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18 Different Types of Floor Lamps And Other Options (Ultimate Buying Guide)

The latest buying guide for floor lamps buyers out there with extensive information and features for each models.

floor lamp

Floor Lamp Buying Guide

A floor lamp does more than just add light to a room. It can also help enhance your overall decor and can tie the look of a room together.

Depending on the type or style of floor lamp you get, it can help illuminate certain tasks. In some cases, a floor lamp increases the amount of ambient light in a room. When you’re choosing a light for a room, you want to pay attention to its style, material, size, and lampshade.

Use this guide to help yourself better understand all the options available and to help yourself choose the best lamp for your lighting needs.

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A. Types of Floor Lamps

Types of floor lamps range from ones specifically designed for task lighting to ones specifically designed to increase the amount of ambient lighting in a room. Some lamps have multiple light sources, allowing you to direct light to different areas of the room.

1. Swing Arm Lamp

Swing arm floor lamp
A swing arm floor lamp allows you to adjust the position of the lamp based on your particular lighting needs at the moment. If you need the lamp to shine on an area, you can just move the arm to adjust the light, instead of picking up and moving the entire lamp.

2. Torchiere Lamp

Torchiere style floor lamp

A torchiere lamp enhances the ambient light in a room by creating an uplight. The light produced by torchiere spills out of the top of the lamp. It’s a good choice if you want an accent lamp or just need to boost the amount of overall light in a room. Torchieres aren’t good choices if you need task lighting.

3. Tower Lamp

Tower floor lamp

A tower floor lamp kills two birds with one stone. It provides a gentle glow and some accent lighting in a room. When the lamp isn’t turned on, it resembles a piece of sculpture, enhancing the beauty of a place.

Often, tower lamps feature a wire frame that is wrapped in tissue paper or a very thin fabric.

4. Table Lamp

Floor lamp with a table

Don’t confuse a floor table lamp with another type of table lamp. A floor table lamp is a multi-tasker.

It is a floor lamp with a table attached to the center of it. This type of lamp is an excellent option when you don’t have much room and would like a table and a lamp. You can find floor table lamps made from glass or out of wood.

Visually, a combined floor table lamp is less intrusive than an end table with a lamp on top of it or than a separate floor lamp and end table.

5. Club Lamp

Club lamp

Source: CB2

A club lamp is also known as a standard or traditional floor lamp. It’s essentially a narrow column with a light on top.

Different styles of club lamp are out there. For example, some might have a decorative column while others feature a single, plain pole that attaches to a basic lampshade at the top of the lamp.

6. Multi-Way or Tree Lamp

3-way floor lamp

A multi-way or tree floor lamp is simply a lamp with multiple lights on it. You can position the lights at a variety of angles, based on what you need to illuminate.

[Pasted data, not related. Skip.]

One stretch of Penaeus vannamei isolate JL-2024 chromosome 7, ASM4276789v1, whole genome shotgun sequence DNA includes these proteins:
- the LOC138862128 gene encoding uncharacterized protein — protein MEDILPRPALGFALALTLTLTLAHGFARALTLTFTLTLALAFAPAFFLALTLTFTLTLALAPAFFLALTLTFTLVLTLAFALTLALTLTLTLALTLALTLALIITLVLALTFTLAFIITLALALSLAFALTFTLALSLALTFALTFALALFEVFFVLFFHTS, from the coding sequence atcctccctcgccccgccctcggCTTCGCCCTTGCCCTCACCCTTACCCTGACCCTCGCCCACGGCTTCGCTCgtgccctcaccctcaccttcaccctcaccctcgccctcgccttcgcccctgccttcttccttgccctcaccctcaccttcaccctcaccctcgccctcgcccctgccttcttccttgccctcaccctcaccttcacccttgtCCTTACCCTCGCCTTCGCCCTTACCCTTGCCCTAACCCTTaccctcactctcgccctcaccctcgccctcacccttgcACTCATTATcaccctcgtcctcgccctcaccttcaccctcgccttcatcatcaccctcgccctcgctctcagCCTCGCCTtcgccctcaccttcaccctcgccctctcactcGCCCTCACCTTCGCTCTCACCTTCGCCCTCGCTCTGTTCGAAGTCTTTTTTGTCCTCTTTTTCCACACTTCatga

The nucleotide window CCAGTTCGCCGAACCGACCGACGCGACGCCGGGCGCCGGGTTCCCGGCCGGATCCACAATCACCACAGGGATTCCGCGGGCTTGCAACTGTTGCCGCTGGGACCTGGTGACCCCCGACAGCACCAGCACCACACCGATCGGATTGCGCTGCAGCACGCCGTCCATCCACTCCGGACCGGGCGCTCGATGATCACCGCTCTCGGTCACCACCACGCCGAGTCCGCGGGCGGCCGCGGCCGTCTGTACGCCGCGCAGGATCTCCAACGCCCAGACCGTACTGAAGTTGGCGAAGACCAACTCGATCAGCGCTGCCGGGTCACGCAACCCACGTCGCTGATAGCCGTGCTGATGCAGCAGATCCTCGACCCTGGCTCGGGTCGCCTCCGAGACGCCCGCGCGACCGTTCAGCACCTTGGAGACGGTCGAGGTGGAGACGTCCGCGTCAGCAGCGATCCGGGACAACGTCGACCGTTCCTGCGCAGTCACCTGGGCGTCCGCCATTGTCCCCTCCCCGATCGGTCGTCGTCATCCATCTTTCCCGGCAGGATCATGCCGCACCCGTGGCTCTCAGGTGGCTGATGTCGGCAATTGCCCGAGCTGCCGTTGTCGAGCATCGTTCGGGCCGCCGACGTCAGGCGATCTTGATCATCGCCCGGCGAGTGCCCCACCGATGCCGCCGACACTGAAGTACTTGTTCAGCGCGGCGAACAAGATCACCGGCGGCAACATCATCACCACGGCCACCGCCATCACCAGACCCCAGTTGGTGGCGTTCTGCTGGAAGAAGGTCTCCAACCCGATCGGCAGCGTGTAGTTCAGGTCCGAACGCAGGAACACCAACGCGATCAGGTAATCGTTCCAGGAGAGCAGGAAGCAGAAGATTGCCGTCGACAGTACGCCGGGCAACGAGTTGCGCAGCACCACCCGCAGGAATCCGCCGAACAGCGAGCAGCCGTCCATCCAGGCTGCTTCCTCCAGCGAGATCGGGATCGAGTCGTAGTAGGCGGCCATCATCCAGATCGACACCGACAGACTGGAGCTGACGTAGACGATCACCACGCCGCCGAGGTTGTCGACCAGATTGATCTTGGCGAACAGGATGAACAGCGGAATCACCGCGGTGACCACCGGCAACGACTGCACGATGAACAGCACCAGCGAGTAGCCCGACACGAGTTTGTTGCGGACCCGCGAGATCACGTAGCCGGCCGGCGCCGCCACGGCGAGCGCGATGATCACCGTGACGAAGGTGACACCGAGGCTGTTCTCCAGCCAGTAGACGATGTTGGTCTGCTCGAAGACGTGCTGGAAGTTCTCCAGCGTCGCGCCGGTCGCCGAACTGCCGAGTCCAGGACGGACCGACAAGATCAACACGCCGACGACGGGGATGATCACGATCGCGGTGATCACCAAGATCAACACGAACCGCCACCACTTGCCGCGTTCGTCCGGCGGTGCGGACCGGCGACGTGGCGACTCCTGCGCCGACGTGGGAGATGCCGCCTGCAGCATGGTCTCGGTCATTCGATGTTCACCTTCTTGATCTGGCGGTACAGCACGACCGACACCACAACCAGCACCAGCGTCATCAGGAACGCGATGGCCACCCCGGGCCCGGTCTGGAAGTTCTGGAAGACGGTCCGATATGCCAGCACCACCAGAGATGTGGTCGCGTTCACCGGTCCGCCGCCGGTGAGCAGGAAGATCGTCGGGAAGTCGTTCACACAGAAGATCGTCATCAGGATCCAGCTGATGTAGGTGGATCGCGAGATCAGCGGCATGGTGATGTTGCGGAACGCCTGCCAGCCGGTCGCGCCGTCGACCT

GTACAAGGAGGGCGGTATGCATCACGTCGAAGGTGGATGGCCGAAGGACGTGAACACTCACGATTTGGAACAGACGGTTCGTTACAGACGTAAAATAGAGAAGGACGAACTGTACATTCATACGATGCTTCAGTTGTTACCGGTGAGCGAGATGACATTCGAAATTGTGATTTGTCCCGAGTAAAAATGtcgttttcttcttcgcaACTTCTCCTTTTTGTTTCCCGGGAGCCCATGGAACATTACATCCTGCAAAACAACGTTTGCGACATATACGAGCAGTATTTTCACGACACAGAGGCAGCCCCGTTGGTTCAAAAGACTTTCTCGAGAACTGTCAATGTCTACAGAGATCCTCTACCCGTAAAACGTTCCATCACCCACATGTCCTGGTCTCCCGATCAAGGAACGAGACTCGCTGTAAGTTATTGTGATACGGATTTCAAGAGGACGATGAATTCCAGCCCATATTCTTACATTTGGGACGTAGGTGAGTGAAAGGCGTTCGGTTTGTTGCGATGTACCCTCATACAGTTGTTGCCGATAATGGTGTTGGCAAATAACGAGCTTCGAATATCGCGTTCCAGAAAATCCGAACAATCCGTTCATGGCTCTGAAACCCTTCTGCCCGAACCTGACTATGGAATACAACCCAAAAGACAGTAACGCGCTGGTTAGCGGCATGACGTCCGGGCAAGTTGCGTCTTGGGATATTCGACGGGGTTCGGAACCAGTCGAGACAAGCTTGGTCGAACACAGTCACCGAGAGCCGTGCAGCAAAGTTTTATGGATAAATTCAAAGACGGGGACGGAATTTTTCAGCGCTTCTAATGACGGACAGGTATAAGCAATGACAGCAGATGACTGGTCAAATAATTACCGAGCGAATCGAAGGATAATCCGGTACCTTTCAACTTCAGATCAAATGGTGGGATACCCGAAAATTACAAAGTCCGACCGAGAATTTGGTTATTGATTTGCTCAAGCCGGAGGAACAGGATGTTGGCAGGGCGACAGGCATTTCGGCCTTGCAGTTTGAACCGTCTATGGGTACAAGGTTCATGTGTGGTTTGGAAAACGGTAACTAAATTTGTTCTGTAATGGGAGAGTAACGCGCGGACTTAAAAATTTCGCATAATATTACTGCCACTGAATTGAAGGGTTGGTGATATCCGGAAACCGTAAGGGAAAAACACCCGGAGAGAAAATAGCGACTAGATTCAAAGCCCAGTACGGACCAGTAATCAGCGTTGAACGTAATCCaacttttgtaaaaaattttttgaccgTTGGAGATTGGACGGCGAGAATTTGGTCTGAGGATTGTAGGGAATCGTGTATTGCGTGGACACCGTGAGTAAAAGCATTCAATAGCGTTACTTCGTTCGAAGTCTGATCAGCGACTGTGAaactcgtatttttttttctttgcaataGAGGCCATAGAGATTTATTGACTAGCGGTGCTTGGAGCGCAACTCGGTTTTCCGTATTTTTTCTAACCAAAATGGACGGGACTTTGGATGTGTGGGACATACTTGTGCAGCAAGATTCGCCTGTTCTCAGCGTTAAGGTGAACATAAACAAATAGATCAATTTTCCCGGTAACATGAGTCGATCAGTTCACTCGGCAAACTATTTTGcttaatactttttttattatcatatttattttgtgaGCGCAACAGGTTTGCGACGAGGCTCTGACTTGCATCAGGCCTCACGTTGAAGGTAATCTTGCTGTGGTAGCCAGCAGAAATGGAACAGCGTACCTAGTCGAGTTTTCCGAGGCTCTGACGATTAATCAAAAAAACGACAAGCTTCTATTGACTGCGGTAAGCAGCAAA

Although plenty of people associate tree lamps with their dorm room days, it is possible to find a multi-arm lamp that is sophisticated enough to use in the home of a fully grown adult.

7. Downbridge or Task Lamp

Downbridge Bronze Floor Lamp

A task floor lamp usually has an adjustable light, which you can move and point in the direction of your book or a table.

Occasionally, a task lamp is called a downbridge lamp. The big difference between the two is that a downbridge lamp directs light downward and doesn’t have an adjustable light.

8. Candelabra Lamp

Candelabra Floor Lamp

A candelabra lamp is like a multi-way lamp, as it has multiple light bulbs. But, the bulbs on a candelabra lamp are usually smaller than the bulbs on a standard multi-way lamp. Additionally, these lamps typically look like electric versions of traditional candelabras.

9. Arcing Floor Lamp

Arcing floor lamp

An arcing floor lamp features a long arm that attaches to the base of the lamp. The long arm allows the lamp to extend out and over a piece of furniture.

Arcing floor lamps are usually very dramatic and are an ideal way to light an entire seating area, such as a whole couch. You can also position one over a dining room table, instead of lighting the table with a chandelier or overhead light.

10. Novelty Floor Lamp

Novelty Floor Lamp

Source: Apartment Therapy

A novelty floor lamp can be any style of lamp that has something quirky or unusual going on. For example, one type of novelty floor lamp converts into a sweeper, so you can keep your floors clean.

B. Floor Lamp Styles

Once you’ve found the kind of floor lamp that works for you, it’s time to start thinking about the style that blends best with your decor. Luckily, there are almost as many styles of floor lamp as there are decorating styles out there.

1. Mid-Century Modern

Midcentury modern floor lamp

First made popular in the middle of the 20th century, mid-century modern has experienced a revival in the 20th century. Several features define mid-century modern styles, such as clean lines, an uncluttered look and a preference for function as well as form.

2. Scandinavian

Scandinavian style floor lamp

Source: Wayfair

If the first thing you think of when you hear “Scandinavian” is IKEA, it’s worth knowing that there’s a lot more to Nordic or Scandinavian style than the designs produced by the discount furniture chain.

Like mid-century century modern, Scandinavian style is often marked by a preference for minimalism and clean lines.

3. Mission Shaker

Mission shaker style lamp

Source: Lowes

Mission Shaker lamps are inspired by or related to the Arts and Crafts or Craftsman furniture movements, made popular in the 19th century. Geometric shapes and clean lines are two major features of the style.

4. Country

Country style floor lamp

Source: Wayfair

Country style means different things to different people and can vary based on area or location. But a few factors commonly link country styles, such as a rustic feel, muted or soft colors and a well-worn, vintage look.